https://www.youtube.com/watch?v=Ebbd17Z2kx8

Yeah, that's very good. But you never said it didn't sound nice, just that it lacks stuff you want, which there's nothing wrong with that.

Meanwhile, I found that synthesizers.com makes wood-side-and-top controllers (37- and 61-key versions) that are pricey but sharp, with some of the look of the 953, but with MIDI.
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Re: One Man's Quest for the Perfect Mono Synth
« Reply #136 on: May 07, 2016, 04:47:25 PM »
Meanwhile, I found that synthesizers.com makes wood-side-and-top controllers (37- and 61-key versions) that are pricey but sharp, with some of the look of the 953, but with MIDI.

And Synthesizers.com makes double-manual controllers as well.  Now that's how you make an organist-turned-synthesist hyperventilate!

I may have had a Chysn moment.  I was running errands today, thinking, "How am I ever going to find the mono synth of my ideals?"  And then you came to mind, and I thought, "Maybe I should go modular."  I don't know, but the idea of an expandable three-oscillator, three-envelope, three-LFO analog mono synth with low pass and high pass filters, and no space or money wasted on other popular features that I don't need or want, sure seems to cry out, "Modular over here, please!"  But God save my little bank account from the modular infatuation!  It was an exciting thought, but I'd still rather stay with hardwired modules or semi-modular.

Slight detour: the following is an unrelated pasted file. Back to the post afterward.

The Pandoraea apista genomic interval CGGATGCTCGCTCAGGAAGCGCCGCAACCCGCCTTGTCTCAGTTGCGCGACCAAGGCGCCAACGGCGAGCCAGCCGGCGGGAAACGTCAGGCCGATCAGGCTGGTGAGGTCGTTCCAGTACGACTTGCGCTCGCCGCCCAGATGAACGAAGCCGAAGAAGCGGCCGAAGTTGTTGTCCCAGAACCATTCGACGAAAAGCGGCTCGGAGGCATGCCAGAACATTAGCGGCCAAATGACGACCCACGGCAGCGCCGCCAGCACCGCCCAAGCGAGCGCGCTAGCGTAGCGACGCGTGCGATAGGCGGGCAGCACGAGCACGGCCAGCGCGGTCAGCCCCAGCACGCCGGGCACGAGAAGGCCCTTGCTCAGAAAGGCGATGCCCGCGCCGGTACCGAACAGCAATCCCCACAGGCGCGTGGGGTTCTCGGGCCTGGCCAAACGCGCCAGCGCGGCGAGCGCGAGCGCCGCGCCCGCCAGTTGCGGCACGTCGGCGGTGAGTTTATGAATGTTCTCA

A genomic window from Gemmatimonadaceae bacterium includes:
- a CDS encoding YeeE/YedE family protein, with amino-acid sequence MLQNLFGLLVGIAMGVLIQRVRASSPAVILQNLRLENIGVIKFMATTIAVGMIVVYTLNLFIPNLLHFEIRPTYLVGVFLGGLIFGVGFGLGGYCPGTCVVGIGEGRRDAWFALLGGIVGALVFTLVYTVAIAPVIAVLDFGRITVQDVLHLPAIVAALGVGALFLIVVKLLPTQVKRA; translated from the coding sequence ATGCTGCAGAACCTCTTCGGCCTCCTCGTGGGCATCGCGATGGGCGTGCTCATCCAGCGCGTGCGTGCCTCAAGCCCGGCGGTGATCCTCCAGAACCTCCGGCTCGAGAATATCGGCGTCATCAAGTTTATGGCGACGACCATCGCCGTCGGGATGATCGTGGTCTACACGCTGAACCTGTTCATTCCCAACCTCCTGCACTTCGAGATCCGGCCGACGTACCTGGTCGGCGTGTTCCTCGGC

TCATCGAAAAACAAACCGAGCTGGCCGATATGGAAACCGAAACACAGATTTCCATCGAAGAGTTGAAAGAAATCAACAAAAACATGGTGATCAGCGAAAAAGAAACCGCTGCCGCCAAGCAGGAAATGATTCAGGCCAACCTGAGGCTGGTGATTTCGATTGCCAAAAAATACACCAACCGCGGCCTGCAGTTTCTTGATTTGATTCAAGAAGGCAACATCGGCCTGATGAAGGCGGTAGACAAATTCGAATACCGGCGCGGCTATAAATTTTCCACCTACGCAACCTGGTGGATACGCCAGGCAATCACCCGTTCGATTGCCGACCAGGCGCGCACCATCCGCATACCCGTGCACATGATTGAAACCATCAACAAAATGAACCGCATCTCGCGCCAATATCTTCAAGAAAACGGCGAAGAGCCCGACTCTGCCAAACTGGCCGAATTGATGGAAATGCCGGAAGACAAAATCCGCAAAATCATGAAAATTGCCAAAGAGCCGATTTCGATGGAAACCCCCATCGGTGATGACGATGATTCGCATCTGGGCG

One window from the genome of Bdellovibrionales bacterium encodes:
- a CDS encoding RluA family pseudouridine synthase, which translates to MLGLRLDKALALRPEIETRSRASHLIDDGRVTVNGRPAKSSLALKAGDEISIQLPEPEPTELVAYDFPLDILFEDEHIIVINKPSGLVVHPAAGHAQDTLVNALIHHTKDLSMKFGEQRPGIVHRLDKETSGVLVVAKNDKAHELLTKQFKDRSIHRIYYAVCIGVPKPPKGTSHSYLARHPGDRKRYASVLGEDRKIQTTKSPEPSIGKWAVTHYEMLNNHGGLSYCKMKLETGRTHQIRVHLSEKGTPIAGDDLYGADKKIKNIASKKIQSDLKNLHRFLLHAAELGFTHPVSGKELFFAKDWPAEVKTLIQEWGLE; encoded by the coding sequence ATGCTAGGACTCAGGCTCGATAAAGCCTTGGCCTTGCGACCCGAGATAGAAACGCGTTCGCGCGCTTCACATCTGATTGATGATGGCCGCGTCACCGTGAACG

« Last Edit: May 07, 2016, 04:54:42 PM by Sacred Synthesis »
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chysn

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Re: One Man's Quest for the Perfect Mono Synth
« Reply #137 on: May 07, 2016, 06:43:59 PM »
the idea of an expandable three-oscillator, three-envelope, three-LFO analog mono synth with low pass and high pass filters...

Right, and don't forget independent audio signal paths for stereo recording in whatever configuration you want. And also, that's a filter for each oscillator in your stereo path.

Quote